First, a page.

Qualified immunity protects against frivolous lawsuits
Law enforcement reform has become hotly debated in the wake of the death of George Floyd. Mr. Floyd’s death at the hands of unprofessional and cruel police conduct has sparked a renewed effort on ways to reform what some consider a broken system that protects law enforcement officers from having to answer to allegations of misconduct.
Qualified immunity is a legal measure that shields a government official — including law enforcement — from being sued on the basis that a plaintiff’s rights have been violated. Unless, of course, violation of a constitutional right has been “clearly established.” When determining whether or not this is the case, courts consider whether a hypothetical reasonable official would have known that the defendant’s conduct violated the plaintiff’s rights. Courts conducting this analysis apply the law that was in force at the time of the alleged violation, not the law in effect when the court considers the case.
Qualified immunity only applies to suits against government officials as individuals — not suits against the government — for damages caused by the officials’ actions. Although qualified immunity frequently appears in cases involving police officers, it also applies to most other executive branch officials. While judges, prosecutors, legislators and some other government officials do not receive qualified immunity, most are protected by other immunity doctrines.
Even though the Supreme Court recently declined to review the doctrine of qualified immunity for law enforcement, there are dissenting opinions on the court including Justice Thomas and Justice Sotomayor, who feel that the Supreme Court should re-examine it.
While Congress and other state legislatures, like in Colorado, have looked to do away with this protection, how it works in practicality and when it is applied needs to be understood in order to consider whether qualified immunity should be reformed.
A Texas state trooper pulled over a woman in 2018 and arrested her for driving while intoxicated. After the arrest, she filed a complaint that alleged the trooper sexually assaulted her during the traffic stop. Well-known civil rights attorney Lee Merritt, who represented the woman, and activist Shaun King, shared her claim more than 50,000 times online.
This, with the help of reports based on the narrative created by the woman’s legal team, led to a conviction of the officer in the court of public opinion.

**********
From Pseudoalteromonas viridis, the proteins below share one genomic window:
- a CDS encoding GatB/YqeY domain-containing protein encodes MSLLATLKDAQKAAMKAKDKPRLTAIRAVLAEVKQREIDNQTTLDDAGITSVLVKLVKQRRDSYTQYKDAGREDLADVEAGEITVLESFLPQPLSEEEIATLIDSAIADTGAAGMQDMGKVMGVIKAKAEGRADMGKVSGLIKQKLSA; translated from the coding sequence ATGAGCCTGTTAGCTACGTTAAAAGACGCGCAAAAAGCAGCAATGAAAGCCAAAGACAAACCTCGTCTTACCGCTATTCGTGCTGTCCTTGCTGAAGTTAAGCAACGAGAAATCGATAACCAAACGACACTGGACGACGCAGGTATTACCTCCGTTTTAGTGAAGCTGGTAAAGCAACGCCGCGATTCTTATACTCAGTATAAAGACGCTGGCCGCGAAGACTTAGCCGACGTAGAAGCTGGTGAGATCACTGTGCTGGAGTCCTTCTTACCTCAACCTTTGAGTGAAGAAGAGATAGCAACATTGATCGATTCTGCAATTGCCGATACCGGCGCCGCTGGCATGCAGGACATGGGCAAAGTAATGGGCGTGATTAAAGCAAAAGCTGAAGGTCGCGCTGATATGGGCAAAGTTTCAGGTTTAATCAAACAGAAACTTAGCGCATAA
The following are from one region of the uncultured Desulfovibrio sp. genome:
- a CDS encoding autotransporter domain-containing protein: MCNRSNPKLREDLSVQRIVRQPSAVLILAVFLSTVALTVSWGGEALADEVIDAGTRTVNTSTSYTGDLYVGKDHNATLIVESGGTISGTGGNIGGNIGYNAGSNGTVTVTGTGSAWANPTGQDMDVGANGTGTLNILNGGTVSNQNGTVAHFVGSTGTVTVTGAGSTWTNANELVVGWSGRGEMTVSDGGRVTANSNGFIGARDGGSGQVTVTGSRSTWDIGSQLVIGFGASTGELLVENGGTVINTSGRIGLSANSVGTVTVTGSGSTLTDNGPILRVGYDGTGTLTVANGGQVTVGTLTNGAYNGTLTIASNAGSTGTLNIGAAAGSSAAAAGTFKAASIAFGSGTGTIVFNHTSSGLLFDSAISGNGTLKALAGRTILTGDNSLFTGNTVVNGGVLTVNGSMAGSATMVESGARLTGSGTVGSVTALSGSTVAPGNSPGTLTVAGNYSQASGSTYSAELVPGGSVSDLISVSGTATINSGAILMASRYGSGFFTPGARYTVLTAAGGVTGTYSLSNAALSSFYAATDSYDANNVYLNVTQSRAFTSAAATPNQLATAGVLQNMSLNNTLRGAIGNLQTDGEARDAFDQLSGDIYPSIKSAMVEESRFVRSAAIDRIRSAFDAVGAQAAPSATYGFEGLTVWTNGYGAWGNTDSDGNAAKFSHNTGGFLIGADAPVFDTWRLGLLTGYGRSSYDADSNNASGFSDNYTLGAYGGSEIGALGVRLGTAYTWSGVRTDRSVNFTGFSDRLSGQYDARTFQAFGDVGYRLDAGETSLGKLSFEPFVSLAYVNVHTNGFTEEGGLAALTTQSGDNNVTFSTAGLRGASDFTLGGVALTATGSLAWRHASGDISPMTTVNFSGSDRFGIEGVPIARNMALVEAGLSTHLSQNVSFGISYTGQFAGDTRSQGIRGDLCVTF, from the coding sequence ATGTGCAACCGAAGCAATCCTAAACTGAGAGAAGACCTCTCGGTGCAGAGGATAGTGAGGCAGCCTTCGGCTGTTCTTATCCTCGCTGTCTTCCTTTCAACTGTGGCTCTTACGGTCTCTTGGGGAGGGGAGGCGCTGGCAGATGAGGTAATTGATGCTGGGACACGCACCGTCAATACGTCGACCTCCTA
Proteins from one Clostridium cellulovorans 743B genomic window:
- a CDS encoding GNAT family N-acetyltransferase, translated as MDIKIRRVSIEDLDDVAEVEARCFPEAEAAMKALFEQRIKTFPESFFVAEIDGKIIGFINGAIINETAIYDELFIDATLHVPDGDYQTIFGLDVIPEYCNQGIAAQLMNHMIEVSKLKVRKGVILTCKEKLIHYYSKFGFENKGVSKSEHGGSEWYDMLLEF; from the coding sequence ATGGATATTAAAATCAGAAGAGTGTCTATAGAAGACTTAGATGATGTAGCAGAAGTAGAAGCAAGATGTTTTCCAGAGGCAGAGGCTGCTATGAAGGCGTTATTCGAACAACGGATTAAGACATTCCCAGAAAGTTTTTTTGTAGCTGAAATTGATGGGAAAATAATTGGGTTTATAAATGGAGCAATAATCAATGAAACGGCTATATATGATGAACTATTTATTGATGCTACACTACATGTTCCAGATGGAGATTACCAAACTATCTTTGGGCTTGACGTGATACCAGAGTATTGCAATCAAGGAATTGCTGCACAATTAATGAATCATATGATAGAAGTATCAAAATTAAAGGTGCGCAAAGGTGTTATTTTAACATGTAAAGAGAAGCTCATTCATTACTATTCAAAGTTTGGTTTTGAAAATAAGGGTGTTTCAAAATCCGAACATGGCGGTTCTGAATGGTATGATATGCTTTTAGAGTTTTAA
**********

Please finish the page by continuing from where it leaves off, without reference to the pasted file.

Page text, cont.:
Still, in almost every jurisdiction, complaints filed against a law enforcement officer must be investigated. Texas Department of Public Safety complaints can be filed via email, fax or mail.
In 2018, the year of this incident, Texas DPS made nearly 3 million stops and received a total of 1148 complaints for the over 10,000 personnel staffing the agency. In 2018, out of the 1148 complaints Texas DPS received, 16 employees were discharged from the department as a result of an Office of Inspector General (OIG) investigation and 25 employees resigned/retired as a result.
Once a complaint is filed, the agency, and in the case of departments with a Civilian Complaint Review Board (CCRB), reviews and investigates each complaint. If the complaint involves force, the local prosecutor’s office and the federal system’s OIG, will also investigate the complaint. If the complaint involves a potential civil rights issue, a state attorney general or the U.S. Department of Justice will also investigate the incident. This means at least four investigations of any incident involving a complaint against a law enforcement officer are conducted.
Until those investigations are resolved, the law enforcement officer remains under investigation. Only after all four of those investigations are resolved and show that the officer acted within the agencies’ guidelines, lawfully, constitutionally and appropriately, will that officer be covered by the provisions of “qualified immunity” or “scoped.”
In this case, the legal team was so egregious that it mistakenly identified the involved trooper by the wrong name, leading the second trooper to receive threats for the alleged unethical conduct that he did not commit.
Had this case gotten to the point of a lawsuit, if the trooper’s conduct was found to be unconstitutional or unethical, he may have been left exposed by his agency to any legal ramifications from that unethical conduct. If his conduct was found justified though a constitutional question was raised, then the doctrine of qualified immunity would apply and although he may still be sued, he would not be liable if the result was unfavorable.
This example speaks to the need for qualified immunity, especially since all lawyers know how to file lawsuits and their actions are not bound by an investigation. The fear of these frivolous types of complaints and lawsuits could impact officers’ ability to act and could cost lives.
Donald J. Mihalek is the executive vice president of the Federal Law Enforcement Officers Association (FLEOA) Foundation and a retired senior Secret Service agent and former police officer.